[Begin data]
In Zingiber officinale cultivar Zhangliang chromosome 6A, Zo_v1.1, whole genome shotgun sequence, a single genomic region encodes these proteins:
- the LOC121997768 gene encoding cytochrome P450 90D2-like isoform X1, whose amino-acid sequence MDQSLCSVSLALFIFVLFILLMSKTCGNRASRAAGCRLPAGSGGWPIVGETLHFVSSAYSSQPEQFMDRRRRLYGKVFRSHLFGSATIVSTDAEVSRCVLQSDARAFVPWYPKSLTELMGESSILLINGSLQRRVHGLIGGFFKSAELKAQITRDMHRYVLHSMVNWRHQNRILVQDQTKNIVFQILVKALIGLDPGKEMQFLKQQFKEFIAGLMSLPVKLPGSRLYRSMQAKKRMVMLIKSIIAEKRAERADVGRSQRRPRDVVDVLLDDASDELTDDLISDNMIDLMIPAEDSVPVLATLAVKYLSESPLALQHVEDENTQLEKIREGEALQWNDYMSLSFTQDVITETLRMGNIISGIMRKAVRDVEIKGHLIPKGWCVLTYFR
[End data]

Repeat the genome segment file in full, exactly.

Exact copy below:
In Zingiber officinale cultivar Zhangliang chromosome 6A, Zo_v1.1, whole genome shotgun sequence, a single genomic region encodes these proteins:
- the LOC121997768 gene encoding cytochrome P450 90D2-like isoform X1, whose amino-acid sequence MDQSLCSVSLALFIFVLFILLMSKTCGNRASRAAGCRLPAGSGGWPIVGETLHFVSSAYSSQPEQFMDRRRRLYGKVFRSHLFGSATIVSTDAEVSRCVLQSDARAFVPWYPKSLTELMGESSILLINGSLQRRVHGLIGGFFKSAELKAQITRDMHRYVLHSMVNWRHQNRILVQDQTKNIVFQILVKALIGLDPGKEMQFLKQQFKEFIAGLMSLPVKLPGSRLYRSMQAKKRMVMLIKSIIAEKRAERADVGRSQRRPRDVVDVLLDDASDELTDDLISDNMIDLMIPAEDSVPVLATLAVKYLSESPLALQHVEDENTQLEKIREGEALQWNDYMSLSFTQDVITETLRMGNIISGIMRKAVRDVEIKGHLIPKGWCVLTYFR